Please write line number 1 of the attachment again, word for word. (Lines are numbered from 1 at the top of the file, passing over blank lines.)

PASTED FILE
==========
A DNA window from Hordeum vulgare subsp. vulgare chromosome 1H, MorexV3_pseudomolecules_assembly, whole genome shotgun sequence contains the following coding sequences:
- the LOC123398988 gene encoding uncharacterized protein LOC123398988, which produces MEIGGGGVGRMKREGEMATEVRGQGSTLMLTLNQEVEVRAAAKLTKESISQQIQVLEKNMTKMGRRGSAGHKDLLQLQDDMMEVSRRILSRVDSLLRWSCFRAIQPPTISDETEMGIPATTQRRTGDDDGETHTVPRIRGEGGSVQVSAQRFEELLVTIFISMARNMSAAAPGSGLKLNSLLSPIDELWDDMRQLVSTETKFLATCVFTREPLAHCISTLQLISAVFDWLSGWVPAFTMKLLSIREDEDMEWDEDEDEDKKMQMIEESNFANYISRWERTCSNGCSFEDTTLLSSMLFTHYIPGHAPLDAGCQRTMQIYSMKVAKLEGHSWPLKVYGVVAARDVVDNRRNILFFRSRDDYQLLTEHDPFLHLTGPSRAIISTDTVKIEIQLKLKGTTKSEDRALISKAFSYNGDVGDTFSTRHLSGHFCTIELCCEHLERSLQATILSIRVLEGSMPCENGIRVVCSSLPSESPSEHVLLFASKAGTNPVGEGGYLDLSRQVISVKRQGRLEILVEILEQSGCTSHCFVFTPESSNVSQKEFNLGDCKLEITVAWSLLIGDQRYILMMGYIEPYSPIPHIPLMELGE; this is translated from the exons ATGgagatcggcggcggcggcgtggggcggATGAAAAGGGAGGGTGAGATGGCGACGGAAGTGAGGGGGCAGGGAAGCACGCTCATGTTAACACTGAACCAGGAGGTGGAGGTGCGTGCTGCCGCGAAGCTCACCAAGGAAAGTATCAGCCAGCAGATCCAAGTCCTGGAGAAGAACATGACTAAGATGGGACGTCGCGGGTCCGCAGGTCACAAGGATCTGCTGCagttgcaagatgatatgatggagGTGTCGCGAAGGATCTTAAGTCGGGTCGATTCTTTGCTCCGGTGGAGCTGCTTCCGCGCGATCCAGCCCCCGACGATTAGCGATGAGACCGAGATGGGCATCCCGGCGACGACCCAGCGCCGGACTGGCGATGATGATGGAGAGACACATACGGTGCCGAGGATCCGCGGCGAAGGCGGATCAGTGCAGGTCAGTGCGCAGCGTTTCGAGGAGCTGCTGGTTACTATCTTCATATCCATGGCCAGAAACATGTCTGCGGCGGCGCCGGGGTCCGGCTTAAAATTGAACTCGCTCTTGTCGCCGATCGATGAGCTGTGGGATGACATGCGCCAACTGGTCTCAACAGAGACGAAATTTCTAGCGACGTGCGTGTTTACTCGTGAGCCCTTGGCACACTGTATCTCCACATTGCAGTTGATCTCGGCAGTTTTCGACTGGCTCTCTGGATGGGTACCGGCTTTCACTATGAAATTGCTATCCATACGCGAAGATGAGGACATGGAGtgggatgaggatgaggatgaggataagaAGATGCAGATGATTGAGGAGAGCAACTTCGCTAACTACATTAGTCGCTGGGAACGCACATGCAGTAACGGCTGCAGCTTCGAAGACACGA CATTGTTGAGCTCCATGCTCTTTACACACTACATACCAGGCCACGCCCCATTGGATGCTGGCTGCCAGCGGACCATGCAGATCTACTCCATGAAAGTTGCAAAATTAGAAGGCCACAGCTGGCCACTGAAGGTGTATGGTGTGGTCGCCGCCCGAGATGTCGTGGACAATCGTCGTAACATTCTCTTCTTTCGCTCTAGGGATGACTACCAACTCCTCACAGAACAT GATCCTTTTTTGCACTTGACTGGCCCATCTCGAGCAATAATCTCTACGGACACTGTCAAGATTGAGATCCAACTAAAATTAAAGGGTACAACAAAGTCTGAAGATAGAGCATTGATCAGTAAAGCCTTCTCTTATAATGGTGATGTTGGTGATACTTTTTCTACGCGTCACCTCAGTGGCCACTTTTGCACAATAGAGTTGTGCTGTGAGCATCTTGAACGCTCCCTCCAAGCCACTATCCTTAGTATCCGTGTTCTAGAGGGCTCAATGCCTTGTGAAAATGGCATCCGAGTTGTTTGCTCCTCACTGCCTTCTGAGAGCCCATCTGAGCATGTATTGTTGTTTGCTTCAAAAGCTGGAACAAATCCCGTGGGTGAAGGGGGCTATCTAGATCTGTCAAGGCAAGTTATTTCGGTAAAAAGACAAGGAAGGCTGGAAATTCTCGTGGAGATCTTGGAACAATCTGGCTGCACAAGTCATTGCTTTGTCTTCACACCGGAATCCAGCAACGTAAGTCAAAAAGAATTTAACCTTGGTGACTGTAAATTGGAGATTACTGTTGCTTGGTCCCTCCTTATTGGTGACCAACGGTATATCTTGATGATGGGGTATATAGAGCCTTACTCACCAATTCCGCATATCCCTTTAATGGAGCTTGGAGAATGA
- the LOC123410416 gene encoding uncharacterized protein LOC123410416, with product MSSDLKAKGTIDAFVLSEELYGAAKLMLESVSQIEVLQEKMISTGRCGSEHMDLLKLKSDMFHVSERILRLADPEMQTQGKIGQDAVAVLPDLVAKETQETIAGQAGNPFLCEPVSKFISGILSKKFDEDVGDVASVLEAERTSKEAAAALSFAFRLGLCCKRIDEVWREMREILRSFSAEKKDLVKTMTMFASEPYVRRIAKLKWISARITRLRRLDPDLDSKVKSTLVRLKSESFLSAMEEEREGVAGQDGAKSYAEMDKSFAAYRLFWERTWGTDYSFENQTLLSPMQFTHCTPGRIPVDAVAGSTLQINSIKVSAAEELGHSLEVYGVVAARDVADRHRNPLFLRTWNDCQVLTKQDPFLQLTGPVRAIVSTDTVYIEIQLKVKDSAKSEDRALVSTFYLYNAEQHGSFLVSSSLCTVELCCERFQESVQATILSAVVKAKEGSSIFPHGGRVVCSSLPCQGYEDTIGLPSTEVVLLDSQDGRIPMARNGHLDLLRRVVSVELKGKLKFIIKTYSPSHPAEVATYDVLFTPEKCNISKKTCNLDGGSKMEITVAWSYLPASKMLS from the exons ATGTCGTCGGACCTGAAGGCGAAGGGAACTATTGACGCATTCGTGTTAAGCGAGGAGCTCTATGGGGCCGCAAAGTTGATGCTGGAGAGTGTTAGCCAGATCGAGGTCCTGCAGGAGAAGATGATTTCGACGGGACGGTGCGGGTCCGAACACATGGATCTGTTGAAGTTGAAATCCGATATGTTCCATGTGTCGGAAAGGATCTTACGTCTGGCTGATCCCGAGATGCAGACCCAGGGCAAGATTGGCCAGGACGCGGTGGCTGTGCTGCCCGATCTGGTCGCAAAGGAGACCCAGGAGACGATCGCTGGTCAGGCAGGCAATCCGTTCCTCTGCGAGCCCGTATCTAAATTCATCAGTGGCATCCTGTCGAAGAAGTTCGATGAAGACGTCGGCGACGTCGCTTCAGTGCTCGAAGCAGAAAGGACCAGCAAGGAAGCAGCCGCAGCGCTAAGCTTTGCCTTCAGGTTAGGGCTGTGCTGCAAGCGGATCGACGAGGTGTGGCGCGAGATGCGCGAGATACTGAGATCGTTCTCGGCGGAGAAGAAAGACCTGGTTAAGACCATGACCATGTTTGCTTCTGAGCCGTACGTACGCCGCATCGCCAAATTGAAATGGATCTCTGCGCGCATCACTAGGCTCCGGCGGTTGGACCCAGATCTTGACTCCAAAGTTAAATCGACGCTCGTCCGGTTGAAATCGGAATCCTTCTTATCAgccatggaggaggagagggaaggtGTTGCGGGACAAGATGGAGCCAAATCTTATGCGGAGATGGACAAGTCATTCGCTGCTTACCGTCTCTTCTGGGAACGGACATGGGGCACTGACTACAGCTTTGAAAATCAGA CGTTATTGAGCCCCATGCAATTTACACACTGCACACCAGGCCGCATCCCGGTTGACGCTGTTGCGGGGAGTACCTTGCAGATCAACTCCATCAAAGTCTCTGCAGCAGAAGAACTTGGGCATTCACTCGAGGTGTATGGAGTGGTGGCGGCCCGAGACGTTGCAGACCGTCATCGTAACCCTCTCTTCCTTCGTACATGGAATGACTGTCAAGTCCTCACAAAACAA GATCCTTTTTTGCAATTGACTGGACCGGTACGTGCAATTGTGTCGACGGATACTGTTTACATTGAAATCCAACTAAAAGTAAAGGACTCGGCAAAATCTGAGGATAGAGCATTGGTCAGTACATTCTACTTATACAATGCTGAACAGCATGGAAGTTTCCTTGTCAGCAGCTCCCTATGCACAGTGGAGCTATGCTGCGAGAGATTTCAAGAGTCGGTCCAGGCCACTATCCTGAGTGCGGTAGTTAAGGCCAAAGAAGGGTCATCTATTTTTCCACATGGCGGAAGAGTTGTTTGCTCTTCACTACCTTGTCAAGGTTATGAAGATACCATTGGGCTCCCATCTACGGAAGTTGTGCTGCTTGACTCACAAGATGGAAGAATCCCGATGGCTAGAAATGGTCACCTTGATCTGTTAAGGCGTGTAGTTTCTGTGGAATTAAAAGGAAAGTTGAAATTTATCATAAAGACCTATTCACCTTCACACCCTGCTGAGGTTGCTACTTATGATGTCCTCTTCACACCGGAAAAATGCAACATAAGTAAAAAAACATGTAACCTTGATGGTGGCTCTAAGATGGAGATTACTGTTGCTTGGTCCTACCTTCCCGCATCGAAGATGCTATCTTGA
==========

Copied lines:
A DNA window from Hordeum vulgare subsp. vulgare chromosome 1H, MorexV3_pseudomolecules_assembly, whole genome shotgun sequence contains the following coding sequences: